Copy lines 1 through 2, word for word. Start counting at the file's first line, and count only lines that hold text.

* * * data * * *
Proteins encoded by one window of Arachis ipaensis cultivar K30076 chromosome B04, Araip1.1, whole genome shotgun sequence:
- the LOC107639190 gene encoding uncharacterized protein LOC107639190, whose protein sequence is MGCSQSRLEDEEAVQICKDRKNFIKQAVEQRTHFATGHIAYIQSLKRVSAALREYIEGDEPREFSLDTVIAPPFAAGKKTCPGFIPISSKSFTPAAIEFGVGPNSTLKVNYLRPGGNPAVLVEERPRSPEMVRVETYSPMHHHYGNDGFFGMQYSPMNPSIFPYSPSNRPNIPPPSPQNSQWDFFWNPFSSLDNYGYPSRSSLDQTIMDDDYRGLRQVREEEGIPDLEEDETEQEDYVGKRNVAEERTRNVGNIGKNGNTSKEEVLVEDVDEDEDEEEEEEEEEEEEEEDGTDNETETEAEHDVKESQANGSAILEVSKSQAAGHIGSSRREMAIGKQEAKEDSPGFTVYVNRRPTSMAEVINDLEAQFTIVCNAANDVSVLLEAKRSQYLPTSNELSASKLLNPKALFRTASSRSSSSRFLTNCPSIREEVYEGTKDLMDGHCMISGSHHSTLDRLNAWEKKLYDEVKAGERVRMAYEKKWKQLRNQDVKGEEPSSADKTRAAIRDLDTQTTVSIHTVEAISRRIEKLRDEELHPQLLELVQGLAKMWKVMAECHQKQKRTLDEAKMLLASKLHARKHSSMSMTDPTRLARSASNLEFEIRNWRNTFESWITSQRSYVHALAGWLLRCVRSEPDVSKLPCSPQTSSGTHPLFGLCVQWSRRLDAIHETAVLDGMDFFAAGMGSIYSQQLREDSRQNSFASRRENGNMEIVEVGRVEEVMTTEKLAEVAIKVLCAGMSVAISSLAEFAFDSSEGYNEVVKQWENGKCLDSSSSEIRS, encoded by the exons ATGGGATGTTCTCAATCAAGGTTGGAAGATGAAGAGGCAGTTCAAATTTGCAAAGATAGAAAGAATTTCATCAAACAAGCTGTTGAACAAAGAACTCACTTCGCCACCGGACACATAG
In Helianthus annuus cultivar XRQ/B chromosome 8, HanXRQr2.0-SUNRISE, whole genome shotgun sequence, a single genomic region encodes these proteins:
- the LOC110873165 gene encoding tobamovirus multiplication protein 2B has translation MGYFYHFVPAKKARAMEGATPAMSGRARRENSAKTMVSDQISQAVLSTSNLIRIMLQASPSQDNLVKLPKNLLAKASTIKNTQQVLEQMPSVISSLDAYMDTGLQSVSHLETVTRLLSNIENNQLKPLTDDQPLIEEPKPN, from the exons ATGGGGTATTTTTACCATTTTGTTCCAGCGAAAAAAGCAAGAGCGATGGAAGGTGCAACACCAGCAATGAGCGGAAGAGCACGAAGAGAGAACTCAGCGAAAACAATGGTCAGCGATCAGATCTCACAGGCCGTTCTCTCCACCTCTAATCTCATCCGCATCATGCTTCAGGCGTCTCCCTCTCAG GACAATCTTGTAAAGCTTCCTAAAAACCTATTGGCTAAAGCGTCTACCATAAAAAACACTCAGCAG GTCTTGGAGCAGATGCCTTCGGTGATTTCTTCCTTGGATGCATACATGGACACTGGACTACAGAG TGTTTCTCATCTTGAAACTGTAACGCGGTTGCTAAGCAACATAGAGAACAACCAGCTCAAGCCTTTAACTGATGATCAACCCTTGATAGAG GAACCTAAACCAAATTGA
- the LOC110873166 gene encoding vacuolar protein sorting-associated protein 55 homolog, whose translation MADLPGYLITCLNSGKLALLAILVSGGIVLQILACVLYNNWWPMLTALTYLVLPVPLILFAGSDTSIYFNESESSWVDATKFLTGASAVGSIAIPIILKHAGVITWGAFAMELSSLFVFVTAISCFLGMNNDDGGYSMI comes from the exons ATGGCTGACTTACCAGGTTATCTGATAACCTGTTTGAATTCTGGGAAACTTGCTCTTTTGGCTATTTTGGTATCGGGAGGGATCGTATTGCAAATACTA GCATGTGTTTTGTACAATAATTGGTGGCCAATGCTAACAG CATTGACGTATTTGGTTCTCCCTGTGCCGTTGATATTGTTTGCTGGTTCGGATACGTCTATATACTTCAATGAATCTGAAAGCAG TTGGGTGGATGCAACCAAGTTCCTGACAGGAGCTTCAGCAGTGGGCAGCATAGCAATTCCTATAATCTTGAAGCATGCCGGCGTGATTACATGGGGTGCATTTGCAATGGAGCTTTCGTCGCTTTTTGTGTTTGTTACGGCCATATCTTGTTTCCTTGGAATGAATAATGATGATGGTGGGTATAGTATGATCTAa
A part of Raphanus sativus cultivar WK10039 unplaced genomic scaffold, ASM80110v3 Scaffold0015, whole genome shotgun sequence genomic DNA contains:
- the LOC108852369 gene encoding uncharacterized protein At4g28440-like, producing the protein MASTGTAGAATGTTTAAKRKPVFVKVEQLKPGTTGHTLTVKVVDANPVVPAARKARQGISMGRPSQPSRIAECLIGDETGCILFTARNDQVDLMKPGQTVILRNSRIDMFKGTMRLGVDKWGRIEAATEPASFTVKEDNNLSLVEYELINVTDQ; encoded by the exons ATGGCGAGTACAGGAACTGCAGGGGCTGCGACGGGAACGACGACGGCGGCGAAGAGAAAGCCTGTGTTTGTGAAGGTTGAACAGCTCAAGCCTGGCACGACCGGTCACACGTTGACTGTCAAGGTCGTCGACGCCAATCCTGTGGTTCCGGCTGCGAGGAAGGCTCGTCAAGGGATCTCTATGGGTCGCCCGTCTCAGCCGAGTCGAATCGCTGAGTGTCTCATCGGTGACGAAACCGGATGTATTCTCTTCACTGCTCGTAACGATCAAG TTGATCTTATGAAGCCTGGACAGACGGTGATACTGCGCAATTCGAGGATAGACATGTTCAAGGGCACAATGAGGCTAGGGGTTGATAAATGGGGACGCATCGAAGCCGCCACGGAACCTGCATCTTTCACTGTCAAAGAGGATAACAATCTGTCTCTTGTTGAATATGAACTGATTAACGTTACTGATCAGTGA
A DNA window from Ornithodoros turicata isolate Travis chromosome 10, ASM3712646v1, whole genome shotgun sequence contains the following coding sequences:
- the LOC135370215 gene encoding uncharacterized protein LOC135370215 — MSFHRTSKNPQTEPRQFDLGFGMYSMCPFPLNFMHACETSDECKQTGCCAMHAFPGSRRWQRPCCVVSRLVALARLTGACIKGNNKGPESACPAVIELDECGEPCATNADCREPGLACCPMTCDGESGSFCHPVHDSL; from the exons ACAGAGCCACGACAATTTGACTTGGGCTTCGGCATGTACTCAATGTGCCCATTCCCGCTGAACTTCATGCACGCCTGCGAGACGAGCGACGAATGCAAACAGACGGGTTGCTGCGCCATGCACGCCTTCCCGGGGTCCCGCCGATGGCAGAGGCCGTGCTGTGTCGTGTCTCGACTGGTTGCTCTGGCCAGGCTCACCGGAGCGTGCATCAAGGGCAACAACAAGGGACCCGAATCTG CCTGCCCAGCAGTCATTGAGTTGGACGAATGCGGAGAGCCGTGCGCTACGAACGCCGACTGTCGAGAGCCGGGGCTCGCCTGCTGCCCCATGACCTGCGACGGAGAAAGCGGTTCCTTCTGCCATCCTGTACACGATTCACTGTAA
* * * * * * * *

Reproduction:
Proteins encoded by one window of Arachis ipaensis cultivar K30076 chromosome B04, Araip1.1, whole genome shotgun sequence:
- the LOC107639190 gene encoding uncharacterized protein LOC107639190, whose protein sequence is MGCSQSRLEDEEAVQICKDRKNFIKQAVEQRTHFATGHIAYIQSLKRVSAALREYIEGDEPREFSLDTVIAPPFAAGKKTCPGFIPISSKSFTPAAIEFGVGPNSTLKVNYLRPGGNPAVLVEERPRSPEMVRVETYSPMHHHYGNDGFFGMQYSPMNPSIFPYSPSNRPNIPPPSPQNSQWDFFWNPFSSLDNYGYPSRSSLDQTIMDDDYRGLRQVREEEGIPDLEEDETEQEDYVGKRNVAEERTRNVGNIGKNGNTSKEEVLVEDVDEDEDEEEEEEEEEEEEEEDGTDNETETEAEHDVKESQANGSAILEVSKSQAAGHIGSSRREMAIGKQEAKEDSPGFTVYVNRRPTSMAEVINDLEAQFTIVCNAANDVSVLLEAKRSQYLPTSNELSASKLLNPKALFRTASSRSSSSRFLTNCPSIREEVYEGTKDLMDGHCMISGSHHSTLDRLNAWEKKLYDEVKAGERVRMAYEKKWKQLRNQDVKGEEPSSADKTRAAIRDLDTQTTVSIHTVEAISRRIEKLRDEELHPQLLELVQGLAKMWKVMAECHQKQKRTLDEAKMLLASKLHARKHSSMSMTDPTRLARSASNLEFEIRNWRNTFESWITSQRSYVHALAGWLLRCVRSEPDVSKLPCSPQTSSGTHPLFGLCVQWSRRLDAIHETAVLDGMDFFAAGMGSIYSQQLREDSRQNSFASRRENGNMEIVEVGRVEEVMTTEKLAEVAIKVLCAGMSVAISSLAEFAFDSSEGYNEVVKQWENGKCLDSSSSEIRS, encoded by the exons ATGGGATGTTCTCAATCAAGGTTGGAAGATGAAGAGGCAGTTCAAATTTGCAAAGATAGAAAGAATTTCATCAAACAAGCTGTTGAACAAAGAACTCACTTCGCCACCGGACACATAG